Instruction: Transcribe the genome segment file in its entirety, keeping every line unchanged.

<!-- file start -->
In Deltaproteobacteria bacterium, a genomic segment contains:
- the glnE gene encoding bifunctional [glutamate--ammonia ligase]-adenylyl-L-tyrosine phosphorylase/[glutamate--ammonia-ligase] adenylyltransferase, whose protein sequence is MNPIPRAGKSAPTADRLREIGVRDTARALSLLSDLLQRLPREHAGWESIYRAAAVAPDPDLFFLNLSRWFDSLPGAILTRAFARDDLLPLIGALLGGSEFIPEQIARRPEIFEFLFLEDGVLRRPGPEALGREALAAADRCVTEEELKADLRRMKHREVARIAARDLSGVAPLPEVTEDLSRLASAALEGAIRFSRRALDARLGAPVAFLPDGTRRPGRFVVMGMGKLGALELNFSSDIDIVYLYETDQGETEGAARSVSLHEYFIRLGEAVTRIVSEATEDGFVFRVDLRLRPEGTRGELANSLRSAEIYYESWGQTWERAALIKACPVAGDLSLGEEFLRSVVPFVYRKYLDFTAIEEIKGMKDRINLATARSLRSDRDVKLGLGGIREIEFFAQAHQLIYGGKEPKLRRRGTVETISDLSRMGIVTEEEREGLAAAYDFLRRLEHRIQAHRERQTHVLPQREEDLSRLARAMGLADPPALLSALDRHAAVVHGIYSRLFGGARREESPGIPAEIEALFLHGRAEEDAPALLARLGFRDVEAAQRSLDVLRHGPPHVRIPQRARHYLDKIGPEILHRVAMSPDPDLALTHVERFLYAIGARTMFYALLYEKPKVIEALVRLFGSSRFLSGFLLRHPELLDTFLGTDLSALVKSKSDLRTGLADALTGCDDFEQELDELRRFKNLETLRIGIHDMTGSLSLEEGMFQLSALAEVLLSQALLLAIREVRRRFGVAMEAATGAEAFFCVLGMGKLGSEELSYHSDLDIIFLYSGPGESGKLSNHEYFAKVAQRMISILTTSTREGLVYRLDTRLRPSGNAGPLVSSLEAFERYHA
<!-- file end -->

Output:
In Deltaproteobacteria bacterium, a genomic segment contains:
- the glnE gene encoding bifunctional [glutamate--ammonia ligase]-adenylyl-L-tyrosine phosphorylase/[glutamate--ammonia-ligase] adenylyltransferase, whose protein sequence is MNPIPRAGKSAPTADRLREIGVRDTARALSLLSDLLQRLPREHAGWESIYRAAAVAPDPDLFFLNLSRWFDSLPGAILTRAFARDDLLPLIGALLGGSEFIPEQIARRPEIFEFLFLEDGVLRRPGPEALGREALAAADRCVTEEELKADLRRMKHREVARIAARDLSGVAPLPEVTEDLSRLASAALEGAIRFSRRALDARLGAPVAFLPDGTRRPGRFVVMGMGKLGALELNFSSDIDIVYLYETDQGETEGAARSVSLHEYFIRLGEAVTRIVSEATEDGFVFRVDLRLRPEGTRGELANSLRSAEIYYESWGQTWERAALIKACPVAGDLSLGEEFLRSVVPFVYRKYLDFTAIEEIKGMKDRINLATARSLRSDRDVKLGLGGIREIEFFAQAHQLIYGGKEPKLRRRGTVETISDLSRMGIVTEEEREGLAAAYDFLRRLEHRIQAHRERQTHVLPQREEDLSRLARAMGLADPPALLSALDRHAAVVHGIYSRLFGGARREESPGIPAEIEALFLHGRAEEDAPALLARLGFRDVEAAQRSLDVLRHGPPHVRIPQRARHYLDKIGPEILHRVAMSPDPDLALTHVERFLYAIGARTMFYALLYEKPKVIEALVRLFGSSRFLSGFLLRHPELLDTFLGTDLSALVKSKSDLRTGLADALTGCDDFEQELDELRRFKNLETLRIGIHDMTGSLSLEEGMFQLSALAEVLLSQALLLAIREVRRRFGVAMEAATGAEAFFCVLGMGKLGSEELSYHSDLDIIFLYSGPGESGKLSNHEYFAKVAQRMISILTTSTREGLVYRLDTRLRPSGNAGPLVSSLEAFERYHA